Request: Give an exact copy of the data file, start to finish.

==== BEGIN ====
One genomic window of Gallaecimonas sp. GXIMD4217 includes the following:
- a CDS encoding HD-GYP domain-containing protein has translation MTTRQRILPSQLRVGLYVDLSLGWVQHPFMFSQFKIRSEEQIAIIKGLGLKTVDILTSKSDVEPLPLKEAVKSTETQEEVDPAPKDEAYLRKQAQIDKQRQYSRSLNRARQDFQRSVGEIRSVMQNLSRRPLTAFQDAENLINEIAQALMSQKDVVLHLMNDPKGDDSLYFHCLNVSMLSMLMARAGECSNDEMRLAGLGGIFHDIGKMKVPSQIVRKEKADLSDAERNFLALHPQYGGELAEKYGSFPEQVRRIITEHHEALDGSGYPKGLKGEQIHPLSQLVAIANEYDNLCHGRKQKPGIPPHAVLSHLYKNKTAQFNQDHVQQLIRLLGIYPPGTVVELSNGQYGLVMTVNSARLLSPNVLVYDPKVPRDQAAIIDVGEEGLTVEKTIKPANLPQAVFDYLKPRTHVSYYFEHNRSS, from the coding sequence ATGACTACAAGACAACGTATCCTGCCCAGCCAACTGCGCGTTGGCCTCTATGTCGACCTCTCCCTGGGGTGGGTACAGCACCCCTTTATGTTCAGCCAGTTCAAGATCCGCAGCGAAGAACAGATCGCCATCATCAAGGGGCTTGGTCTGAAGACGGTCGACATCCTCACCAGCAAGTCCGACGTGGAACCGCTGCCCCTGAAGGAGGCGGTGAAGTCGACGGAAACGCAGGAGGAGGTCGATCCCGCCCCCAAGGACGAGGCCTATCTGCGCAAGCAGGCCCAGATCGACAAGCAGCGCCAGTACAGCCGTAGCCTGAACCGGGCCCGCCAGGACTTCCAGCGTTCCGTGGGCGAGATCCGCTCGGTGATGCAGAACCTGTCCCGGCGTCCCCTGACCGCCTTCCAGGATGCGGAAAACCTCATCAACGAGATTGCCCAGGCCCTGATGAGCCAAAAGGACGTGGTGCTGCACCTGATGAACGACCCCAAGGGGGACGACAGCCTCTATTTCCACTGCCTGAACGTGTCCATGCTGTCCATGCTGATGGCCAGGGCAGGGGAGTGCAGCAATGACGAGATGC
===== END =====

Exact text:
One genomic window of Gallaecimonas sp. GXIMD4217 includes the following:
- a CDS encoding HD-GYP domain-containing protein has translation MTTRQRILPSQLRVGLYVDLSLGWVQHPFMFSQFKIRSEEQIAIIKGLGLKTVDILTSKSDVEPLPLKEAVKSTETQEEVDPAPKDEAYLRKQAQIDKQRQYSRSLNRARQDFQRSVGEIRSVMQNLSRRPLTAFQDAENLINEIAQALMSQKDVVLHLMNDPKGDDSLYFHCLNVSMLSMLMARAGECSNDEMRLAGLGGIFHDIGKMKVPSQIVRKEKADLSDAERNFLALHPQYGGELAEKYGSFPEQVRRIITEHHEALDGSGYPKGLKGEQIHPLSQLVAIANEYDNLCHGRKQKPGIPPHAVLSHLYKNKTAQFNQDHVQQLIRLLGIYPPGTVVELSNGQYGLVMTVNSARLLSPNVLVYDPKVPRDQAAIIDVGEEGLTVEKTIKPANLPQAVFDYLKPRTHVSYYFEHNRSS, from the coding sequence ATGACTACAAGACAACGTATCCTGCCCAGCCAACTGCGCGTTGGCCTCTATGTCGACCTCTCCCTGGGGTGGGTACAGCACCCCTTTATGTTCAGCCAGTTCAAGATCCGCAGCGAAGAACAGATCGCCATCATCAAGGGGCTTGGTCTGAAGACGGTCGACATCCTCACCAGCAAGTCCGACGTGGAACCGCTGCCCCTGAAGGAGGCGGTGAAGTCGACGGAAACGCAGGAGGAGGTCGATCCCGCCCCCAAGGACGAGGCCTATCTGCGCAAGCAGGCCCAGATCGACAAGCAGCGCCAGTACAGCCGTAGCCTGAACCGGGCCCGCCAGGACTTCCAGCGTTCCGTGGGCGAGATCCGCTCGGTGATGCAGAACCTGTCCCGGCGTCCCCTGACCGCCTTCCAGGATGCGGAAAACCTCATCAACGAGATTGCCCAGGCCCTGATGAGCCAAAAGGACGTGGTGCTGCACCTGATGAACGACCCCAAGGGGGACGACAGCCTCTATTTCCACTGCCTGAACGTGTCCATGCTGTCCATGCTGATGGCCAGGGCAGGGGAGTGCAGCAATGACGAGATGC